Penguins re-sign Sutter to two-year deal

The Penguins' Brandon Sutter celebrates his goal leading to a 3-2 win over the Ducks in a shootout Friday, March 7, 2014, in Anaheim, Calif.
The Penguins' Brandon Sutter celebrates his goal leading to a 3-2 win over the Ducks in a shootout Friday, March 7, 2014, in Anaheim, Calif.
Photo by Getty Images
| Tuesday, Aug. 5, 2014, 5:33 p.m.

Brandon Sutter has been busy this offseason, taking a trip to Hawaii and also camping.

After signing a two-year, $6.6 million contract Tuesday, the Penguins' third-line center can plan another trip or invest in new gear.

Sutter's playoff performance — five goals in 13 games, a plus-7, plenty of strong defensive work — resulted in a $600,000 raise while ensuring he's in position to cash in when the contract ends after the 2015-16 season.

The deal carries a $3.3 million cap hit each of the next two seasons.

“It's been a fun summer,” said Sutter, 25. “It's nice to get this done. Now I can worry about relaxing a bit more.”

Sutter, who was a restricted free agent, is coming off a 13-goal, 26-point season that saw him thrive despite a revolving door of linemates.

In 415 career games, Sutter has 77 goals and 75 assists, with five consecutive seasons of 10 ore more goals.

The signing comes five days after forward Nick Spaling, who scored a career-high 13 goals for Nashville last season, avoided arbitration by agreeing to a two-year, $4.4 million contract.

Like Spaling, Sutter preferred a longer deal and a lesser annual salary.

“I definitely wanted to avoid (a one-year contract),” Sutter said. “I wasn't too keen on it. I don't think many guys would be. A lot can happen in just a short time, in one year. I definitely wanted to have a two-year deal and not have to worry about it for a while.”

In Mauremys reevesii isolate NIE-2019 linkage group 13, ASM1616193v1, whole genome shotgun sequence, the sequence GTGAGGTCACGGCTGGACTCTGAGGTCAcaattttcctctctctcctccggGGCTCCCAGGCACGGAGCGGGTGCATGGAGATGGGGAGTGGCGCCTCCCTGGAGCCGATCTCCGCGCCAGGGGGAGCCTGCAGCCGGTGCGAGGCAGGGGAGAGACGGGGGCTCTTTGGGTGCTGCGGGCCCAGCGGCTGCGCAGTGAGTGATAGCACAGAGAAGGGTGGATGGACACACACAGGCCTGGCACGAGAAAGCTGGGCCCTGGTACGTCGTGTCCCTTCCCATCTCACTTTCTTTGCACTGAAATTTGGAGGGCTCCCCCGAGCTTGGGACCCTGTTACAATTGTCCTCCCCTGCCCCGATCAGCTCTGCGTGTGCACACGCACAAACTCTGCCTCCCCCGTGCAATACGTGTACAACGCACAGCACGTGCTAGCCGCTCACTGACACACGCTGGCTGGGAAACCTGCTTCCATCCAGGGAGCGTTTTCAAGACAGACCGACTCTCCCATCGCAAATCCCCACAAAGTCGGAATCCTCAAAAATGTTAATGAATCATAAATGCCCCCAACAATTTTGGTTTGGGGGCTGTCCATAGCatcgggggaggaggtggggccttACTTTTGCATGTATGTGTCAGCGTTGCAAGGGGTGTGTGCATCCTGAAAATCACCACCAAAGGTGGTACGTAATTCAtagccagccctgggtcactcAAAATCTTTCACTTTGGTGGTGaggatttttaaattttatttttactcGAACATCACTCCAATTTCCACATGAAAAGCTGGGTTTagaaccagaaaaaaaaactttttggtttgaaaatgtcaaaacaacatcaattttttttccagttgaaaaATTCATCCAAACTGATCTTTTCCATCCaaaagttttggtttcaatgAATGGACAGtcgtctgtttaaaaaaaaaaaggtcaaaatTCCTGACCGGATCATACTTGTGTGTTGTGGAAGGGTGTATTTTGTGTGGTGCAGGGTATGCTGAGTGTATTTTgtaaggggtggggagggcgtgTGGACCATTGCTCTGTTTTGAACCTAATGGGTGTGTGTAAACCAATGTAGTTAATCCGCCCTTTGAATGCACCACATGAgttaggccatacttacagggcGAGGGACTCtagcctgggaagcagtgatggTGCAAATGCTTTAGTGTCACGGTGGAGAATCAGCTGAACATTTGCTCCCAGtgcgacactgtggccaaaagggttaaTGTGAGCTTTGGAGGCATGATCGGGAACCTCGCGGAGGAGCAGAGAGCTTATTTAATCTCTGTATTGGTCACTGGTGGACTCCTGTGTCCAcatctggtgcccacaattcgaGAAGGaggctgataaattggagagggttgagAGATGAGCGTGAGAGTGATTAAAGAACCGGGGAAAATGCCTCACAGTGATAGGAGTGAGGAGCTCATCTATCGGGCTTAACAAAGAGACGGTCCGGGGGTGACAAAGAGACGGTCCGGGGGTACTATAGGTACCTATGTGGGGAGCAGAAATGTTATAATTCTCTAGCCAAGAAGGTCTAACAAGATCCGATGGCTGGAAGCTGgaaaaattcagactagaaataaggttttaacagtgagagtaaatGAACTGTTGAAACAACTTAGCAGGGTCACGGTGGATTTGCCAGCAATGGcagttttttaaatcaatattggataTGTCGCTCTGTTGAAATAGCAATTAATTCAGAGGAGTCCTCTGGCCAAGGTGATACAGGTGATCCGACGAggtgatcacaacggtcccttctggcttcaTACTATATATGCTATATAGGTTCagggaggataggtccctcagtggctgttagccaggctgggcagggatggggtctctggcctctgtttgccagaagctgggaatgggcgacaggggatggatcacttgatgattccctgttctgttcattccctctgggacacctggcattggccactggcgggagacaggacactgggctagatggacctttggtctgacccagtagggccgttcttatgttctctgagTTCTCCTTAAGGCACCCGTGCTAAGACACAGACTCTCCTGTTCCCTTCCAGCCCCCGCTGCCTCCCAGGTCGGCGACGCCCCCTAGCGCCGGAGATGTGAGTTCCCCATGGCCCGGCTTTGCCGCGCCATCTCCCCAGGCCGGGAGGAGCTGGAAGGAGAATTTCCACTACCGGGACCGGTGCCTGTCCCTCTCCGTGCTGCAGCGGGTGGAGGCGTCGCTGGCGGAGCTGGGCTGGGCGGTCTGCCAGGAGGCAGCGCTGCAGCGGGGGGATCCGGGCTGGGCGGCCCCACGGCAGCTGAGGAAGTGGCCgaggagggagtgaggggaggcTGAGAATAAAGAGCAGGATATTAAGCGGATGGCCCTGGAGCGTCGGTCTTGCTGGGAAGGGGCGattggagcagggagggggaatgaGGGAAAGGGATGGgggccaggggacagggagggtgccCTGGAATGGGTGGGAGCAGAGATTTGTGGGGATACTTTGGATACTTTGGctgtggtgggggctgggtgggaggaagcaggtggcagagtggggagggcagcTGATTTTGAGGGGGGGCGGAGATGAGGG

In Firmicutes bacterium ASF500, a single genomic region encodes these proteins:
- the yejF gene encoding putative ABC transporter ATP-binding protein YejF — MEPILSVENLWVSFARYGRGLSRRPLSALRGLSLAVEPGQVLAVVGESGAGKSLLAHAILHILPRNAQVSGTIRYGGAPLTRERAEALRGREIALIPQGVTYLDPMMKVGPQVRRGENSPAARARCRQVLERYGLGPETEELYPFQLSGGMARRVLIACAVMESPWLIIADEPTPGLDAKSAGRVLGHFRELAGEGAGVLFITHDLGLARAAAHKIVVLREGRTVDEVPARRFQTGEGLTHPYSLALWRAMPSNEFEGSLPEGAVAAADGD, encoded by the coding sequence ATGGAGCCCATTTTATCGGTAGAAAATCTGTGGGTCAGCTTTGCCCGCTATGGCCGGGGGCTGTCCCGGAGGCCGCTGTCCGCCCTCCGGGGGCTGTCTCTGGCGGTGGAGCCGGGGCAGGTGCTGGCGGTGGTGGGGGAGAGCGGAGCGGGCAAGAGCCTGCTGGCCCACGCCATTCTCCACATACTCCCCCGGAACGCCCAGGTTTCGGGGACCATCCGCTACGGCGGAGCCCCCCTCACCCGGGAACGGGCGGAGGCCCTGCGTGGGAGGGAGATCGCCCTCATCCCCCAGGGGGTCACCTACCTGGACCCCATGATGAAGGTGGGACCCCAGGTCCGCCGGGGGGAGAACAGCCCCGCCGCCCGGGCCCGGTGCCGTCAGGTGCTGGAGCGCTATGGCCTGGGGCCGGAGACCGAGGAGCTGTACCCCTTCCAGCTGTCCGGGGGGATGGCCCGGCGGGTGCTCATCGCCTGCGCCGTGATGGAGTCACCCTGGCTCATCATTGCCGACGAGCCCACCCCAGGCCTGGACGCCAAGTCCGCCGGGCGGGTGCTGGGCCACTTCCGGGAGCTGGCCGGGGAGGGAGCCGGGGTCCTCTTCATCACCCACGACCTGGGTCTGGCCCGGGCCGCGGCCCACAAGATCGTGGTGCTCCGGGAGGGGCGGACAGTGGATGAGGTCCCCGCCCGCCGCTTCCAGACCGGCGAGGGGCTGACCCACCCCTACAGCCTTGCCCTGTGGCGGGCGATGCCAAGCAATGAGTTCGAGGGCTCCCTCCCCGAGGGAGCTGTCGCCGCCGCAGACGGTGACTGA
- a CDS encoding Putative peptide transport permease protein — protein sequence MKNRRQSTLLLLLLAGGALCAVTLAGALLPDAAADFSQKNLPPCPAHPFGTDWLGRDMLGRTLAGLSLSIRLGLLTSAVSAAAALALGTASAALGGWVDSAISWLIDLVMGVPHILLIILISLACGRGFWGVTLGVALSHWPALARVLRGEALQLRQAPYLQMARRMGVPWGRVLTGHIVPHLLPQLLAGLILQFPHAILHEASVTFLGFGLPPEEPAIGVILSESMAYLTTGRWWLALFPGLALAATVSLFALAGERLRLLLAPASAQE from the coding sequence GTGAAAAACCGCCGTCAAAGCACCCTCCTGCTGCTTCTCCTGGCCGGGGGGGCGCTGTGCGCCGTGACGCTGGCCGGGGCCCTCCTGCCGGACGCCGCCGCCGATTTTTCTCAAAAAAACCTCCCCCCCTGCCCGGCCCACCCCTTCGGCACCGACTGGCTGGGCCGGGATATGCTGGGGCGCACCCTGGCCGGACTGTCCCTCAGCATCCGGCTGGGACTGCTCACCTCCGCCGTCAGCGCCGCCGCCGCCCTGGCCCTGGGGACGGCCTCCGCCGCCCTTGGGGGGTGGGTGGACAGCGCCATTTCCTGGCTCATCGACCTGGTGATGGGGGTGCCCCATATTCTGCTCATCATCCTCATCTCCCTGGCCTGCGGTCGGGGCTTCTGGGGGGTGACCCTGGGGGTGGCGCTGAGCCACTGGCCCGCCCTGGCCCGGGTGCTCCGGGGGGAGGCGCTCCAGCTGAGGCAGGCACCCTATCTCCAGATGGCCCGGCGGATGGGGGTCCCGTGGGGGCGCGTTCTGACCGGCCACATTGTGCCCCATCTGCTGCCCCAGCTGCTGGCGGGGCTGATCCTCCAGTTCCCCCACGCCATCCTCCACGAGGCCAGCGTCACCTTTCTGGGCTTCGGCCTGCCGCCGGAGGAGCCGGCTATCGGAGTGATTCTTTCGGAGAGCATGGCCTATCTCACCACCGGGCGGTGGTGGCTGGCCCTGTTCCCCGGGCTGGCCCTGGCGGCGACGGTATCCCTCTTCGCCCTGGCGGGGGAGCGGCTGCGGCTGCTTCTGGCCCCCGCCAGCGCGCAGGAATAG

Sutter and Spaling figure to play together on the third line, potentially with another offseason acquisition in forward Steve Downie.

“They did a good job bringing in some guys who have been in the league for a while, some gritty forwards who can play,” Sutter said. “I'm excited to have a chance to get to know some of them first, then have a chance to play with them.”

The deal leaves the Penguins with about $900,000 in salary cap space, meaning outside of a tryout or two, a busy offseason likely has come to a close.

Sutter has one of the most famous surnames in hockey — he's Brent Sutter's son. He was drafted in the first round (11th overall) in 2007 by current Penguins general manager Jim Rutherford while he was with the Hurricanes and set career highs with 21 goals and 40 points with Carolina in 2009-10.

During the 2014 Stanley Cup playoffs, former Penguins winger Jussi Jokinen told the Tribune-Review that Sutter was “kind of a classic, two-way Canadian center who skates well, is really responsible and good on everything.”

Sutter tried to downplay the significance of his playoff performance, although he admitted it probably didn't hurt.

“I thought I played my best the last two or three months of the season,” Sutter said. “I'm sure that always helps a little bit.”

Jason Mackey is a staff writer for Trib Total Media. Reach him at or via Twitter @Mackey_Trib.

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